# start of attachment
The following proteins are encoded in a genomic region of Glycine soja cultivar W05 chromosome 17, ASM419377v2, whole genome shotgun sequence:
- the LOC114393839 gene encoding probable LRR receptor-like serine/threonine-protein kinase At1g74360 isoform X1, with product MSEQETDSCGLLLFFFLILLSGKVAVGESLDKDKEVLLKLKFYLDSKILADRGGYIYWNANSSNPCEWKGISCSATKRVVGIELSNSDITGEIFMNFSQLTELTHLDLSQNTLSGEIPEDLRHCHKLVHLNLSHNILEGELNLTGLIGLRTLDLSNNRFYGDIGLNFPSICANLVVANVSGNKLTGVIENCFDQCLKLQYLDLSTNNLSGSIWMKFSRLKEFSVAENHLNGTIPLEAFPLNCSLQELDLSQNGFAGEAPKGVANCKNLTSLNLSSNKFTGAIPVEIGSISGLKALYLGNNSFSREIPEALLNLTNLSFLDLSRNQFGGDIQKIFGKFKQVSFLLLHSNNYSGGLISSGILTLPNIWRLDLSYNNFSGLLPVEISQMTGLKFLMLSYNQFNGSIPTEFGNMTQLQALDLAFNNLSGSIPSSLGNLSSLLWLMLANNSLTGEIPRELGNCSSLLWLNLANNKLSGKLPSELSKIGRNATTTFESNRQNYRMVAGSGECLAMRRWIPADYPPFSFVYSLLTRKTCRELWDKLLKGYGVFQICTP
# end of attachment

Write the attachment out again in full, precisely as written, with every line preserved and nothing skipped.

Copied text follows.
The following proteins are encoded in a genomic region of Glycine soja cultivar W05 chromosome 17, ASM419377v2, whole genome shotgun sequence:
- the LOC114393839 gene encoding probable LRR receptor-like serine/threonine-protein kinase At1g74360 isoform X1, with product MSEQETDSCGLLLFFFLILLSGKVAVGESLDKDKEVLLKLKFYLDSKILADRGGYIYWNANSSNPCEWKGISCSATKRVVGIELSNSDITGEIFMNFSQLTELTHLDLSQNTLSGEIPEDLRHCHKLVHLNLSHNILEGELNLTGLIGLRTLDLSNNRFYGDIGLNFPSICANLVVANVSGNKLTGVIENCFDQCLKLQYLDLSTNNLSGSIWMKFSRLKEFSVAENHLNGTIPLEAFPLNCSLQELDLSQNGFAGEAPKGVANCKNLTSLNLSSNKFTGAIPVEIGSISGLKALYLGNNSFSREIPEALLNLTNLSFLDLSRNQFGGDIQKIFGKFKQVSFLLLHSNNYSGGLISSGILTLPNIWRLDLSYNNFSGLLPVEISQMTGLKFLMLSYNQFNGSIPTEFGNMTQLQALDLAFNNLSGSIPSSLGNLSSLLWLMLANNSLTGEIPRELGNCSSLLWLNLANNKLSGKLPSELSKIGRNATTTFESNRQNYRMVAGSGECLAMRRWIPADYPPFSFVYSLLTRKTCRELWDKLLKGYGVFQICTP